When it comes to the Super Bowl, Americans throw a few penalty flags

Consumer Reports’ survey reveals the top gripes with the big game

Published: January 23, 2015 12:30 PM

They must be peeved about a an official making a bad call against their team.

What’s not to like about the Super Bowl, that annual early-February football fiesta? Apparently a lot, according to a recent nationally representative survey of 1,015 Americans conducted by the Consumer Reports National Research Center.

The top three most-cited gripes are about the on-field action: Forty-six percent of Super Bowl watchers say that referees’ bad calls are highly annoying; 44 percent cite arrogant players; and 43 percent say unsportsmanlike conduct peeves them. (Watch our video, above, to see the differences between men and women when it comes to these issues.)

Check out Consumer Reports' top 10 TVs for Super Bowl XLIX and our top 10 TV bargains for the game

Farther down the list of gridiron grievances (see all the gripes, below):

  • 34 percent of watchers are highly annoyed when their own team does not make it to the Super Bowl.

  • 33 percent dislike TV cameras focusing on rowdy or drunken fans in the stands; the excessive media coverage before, during, and after the game; and long supermarket lines when picking chips, drinks, and other nosh on game day.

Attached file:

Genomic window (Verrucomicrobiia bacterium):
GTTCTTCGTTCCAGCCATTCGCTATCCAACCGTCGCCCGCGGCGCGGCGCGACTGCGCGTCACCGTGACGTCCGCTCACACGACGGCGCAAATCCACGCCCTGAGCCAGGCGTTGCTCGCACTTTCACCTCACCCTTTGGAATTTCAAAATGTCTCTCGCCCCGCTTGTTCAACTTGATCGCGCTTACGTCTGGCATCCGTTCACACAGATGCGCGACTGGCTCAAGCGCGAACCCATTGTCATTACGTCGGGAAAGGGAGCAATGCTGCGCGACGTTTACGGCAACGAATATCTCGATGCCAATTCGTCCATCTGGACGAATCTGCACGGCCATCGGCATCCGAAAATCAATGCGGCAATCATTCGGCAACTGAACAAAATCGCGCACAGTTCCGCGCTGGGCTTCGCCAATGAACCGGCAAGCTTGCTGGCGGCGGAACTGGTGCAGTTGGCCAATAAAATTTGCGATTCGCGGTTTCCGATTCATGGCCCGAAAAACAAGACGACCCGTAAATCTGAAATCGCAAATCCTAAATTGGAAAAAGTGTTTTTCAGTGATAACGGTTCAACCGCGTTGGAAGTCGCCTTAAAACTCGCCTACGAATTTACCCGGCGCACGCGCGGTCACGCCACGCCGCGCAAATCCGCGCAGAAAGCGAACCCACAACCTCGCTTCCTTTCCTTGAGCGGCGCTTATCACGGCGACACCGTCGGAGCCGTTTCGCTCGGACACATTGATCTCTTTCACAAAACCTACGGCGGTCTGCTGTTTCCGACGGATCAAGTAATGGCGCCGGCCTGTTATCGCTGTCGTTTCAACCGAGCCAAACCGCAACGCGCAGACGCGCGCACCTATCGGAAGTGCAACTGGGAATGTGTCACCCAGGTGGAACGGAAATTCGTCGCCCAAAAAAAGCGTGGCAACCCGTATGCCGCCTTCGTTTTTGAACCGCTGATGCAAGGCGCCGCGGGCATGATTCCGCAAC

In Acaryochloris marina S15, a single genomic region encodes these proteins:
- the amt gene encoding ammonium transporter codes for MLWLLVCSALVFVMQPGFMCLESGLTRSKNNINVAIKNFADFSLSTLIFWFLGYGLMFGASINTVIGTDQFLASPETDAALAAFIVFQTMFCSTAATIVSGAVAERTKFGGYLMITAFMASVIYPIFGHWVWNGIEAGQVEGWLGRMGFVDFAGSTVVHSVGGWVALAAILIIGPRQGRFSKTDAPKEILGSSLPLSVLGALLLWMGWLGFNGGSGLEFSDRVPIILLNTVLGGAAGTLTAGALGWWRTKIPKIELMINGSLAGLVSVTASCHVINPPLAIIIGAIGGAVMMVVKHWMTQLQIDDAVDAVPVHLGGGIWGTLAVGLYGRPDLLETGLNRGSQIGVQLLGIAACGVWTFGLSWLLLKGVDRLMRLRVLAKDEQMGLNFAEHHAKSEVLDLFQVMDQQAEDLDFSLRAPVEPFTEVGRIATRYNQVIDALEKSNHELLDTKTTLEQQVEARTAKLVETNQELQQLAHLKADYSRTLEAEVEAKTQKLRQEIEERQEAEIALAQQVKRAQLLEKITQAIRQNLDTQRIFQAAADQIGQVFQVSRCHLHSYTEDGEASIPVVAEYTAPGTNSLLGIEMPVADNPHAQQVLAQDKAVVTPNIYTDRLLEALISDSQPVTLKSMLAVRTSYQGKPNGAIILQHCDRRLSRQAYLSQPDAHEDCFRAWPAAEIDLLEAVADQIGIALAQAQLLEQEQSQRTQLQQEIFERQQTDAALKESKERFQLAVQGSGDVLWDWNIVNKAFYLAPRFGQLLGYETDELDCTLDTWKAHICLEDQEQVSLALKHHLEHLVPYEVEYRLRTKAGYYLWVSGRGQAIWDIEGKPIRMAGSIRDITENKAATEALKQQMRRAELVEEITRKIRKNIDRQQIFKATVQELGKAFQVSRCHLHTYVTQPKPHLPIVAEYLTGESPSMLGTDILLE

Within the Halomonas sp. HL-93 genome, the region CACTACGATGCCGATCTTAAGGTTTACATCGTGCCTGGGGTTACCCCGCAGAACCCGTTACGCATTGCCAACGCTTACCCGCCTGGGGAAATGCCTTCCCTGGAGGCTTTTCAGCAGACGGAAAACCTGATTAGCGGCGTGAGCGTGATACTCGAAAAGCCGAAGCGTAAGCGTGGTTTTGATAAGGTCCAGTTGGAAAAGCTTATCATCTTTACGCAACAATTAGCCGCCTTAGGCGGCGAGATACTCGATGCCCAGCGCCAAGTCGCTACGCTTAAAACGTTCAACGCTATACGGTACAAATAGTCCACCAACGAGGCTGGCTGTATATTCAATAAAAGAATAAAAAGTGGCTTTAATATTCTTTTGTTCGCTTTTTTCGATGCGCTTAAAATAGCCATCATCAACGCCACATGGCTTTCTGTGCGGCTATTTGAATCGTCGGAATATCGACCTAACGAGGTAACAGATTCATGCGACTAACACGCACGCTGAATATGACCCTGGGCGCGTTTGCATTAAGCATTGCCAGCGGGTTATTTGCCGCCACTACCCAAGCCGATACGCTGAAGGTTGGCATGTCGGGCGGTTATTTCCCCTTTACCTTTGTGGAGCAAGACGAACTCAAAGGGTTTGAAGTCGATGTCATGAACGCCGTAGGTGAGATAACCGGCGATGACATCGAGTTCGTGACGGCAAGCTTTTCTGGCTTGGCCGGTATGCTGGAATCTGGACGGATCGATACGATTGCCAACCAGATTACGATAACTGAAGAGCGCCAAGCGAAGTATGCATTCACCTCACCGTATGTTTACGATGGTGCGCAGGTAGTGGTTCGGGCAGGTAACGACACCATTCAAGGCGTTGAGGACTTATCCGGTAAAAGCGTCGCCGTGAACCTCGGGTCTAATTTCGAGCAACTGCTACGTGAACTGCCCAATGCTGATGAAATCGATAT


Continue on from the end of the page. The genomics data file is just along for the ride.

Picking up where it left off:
Of course, these issues haven’t stopped people from tuning into the game—68 percent of American adults have watched the Super Bowl either on television or at the stadium, in part or in its entirety, at least once within the past three years. (Find out how to stream the Super Bowl for free.)

One final gripe from a colleague: Since the Super Bowl, now in its 49th—make that XLIXth—edition has become something of a national holiday, the NFL should move the game to Saturday. (The TV audience will tune in.) Imagine being able to sleep in on a Sunday after all that pigskin partying.

—Susan Feinstein


Percent highly annoyed

Bad calls by officials


Arrogant players


Unsportsmanlike conduct by players


Their team didn’t make it to the Super Bowl


TV camera focusing on rowdy or drunken fans


Excessive media coverage before, during, and after game


Long supermarket lines when getting chips and drinks on Super Bowl Sunday


Cleanup after a Super Bowl party


TV commercials that are suggestive or provocative


Lots of commercials


Losing money in a Super Bowl betting pool


Dull game commentary by announcers


Over-the-top halftime shows


Focus on drinking alcohol


TV timeouts, when the game is stopped for advertisements


Uninformative player interviews


Next-day hangover or eating-related complaints (e.g., heartburn)


Long break between conference championship games and Super Bowl


Focus on binge snacking


Pregame show


Hosting a Super Bowl party


Having to watch the game on current TV (which could be better)


Having to attend a Super Bowl party


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